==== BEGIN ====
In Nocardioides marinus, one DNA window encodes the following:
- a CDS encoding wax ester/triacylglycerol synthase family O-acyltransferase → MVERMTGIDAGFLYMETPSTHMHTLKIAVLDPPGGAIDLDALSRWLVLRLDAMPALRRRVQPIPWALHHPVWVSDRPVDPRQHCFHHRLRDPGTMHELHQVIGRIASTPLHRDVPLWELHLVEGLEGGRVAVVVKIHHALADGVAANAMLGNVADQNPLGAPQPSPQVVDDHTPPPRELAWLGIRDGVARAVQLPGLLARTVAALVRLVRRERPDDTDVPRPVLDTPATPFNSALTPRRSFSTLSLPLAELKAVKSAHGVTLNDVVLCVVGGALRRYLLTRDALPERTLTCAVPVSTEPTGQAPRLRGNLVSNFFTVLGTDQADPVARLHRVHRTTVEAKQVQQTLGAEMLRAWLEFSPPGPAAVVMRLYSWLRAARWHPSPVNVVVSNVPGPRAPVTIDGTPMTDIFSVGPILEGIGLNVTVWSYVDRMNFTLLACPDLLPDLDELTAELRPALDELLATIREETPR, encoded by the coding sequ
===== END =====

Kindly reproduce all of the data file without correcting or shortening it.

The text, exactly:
In Nocardioides marinus, one DNA window encodes the following:
- a CDS encoding wax ester/triacylglycerol synthase family O-acyltransferase → MVERMTGIDAGFLYMETPSTHMHTLKIAVLDPPGGAIDLDALSRWLVLRLDAMPALRRRVQPIPWALHHPVWVSDRPVDPRQHCFHHRLRDPGTMHELHQVIGRIASTPLHRDVPLWELHLVEGLEGGRVAVVVKIHHALADGVAANAMLGNVADQNPLGAPQPSPQVVDDHTPPPRELAWLGIRDGVARAVQLPGLLARTVAALVRLVRRERPDDTDVPRPVLDTPATPFNSALTPRRSFSTLSLPLAELKAVKSAHGVTLNDVVLCVVGGALRRYLLTRDALPERTLTCAVPVSTEPTGQAPRLRGNLVSNFFTVLGTDQADPVARLHRVHRTTVEAKQVQQTLGAEMLRAWLEFSPPGPAAVVMRLYSWLRAARWHPSPVNVVVSNVPGPRAPVTIDGTPMTDIFSVGPILEGIGLNVTVWSYVDRMNFTLLACPDLLPDLDELTAELRPALDELLATIREETPR, encoded by the coding sequ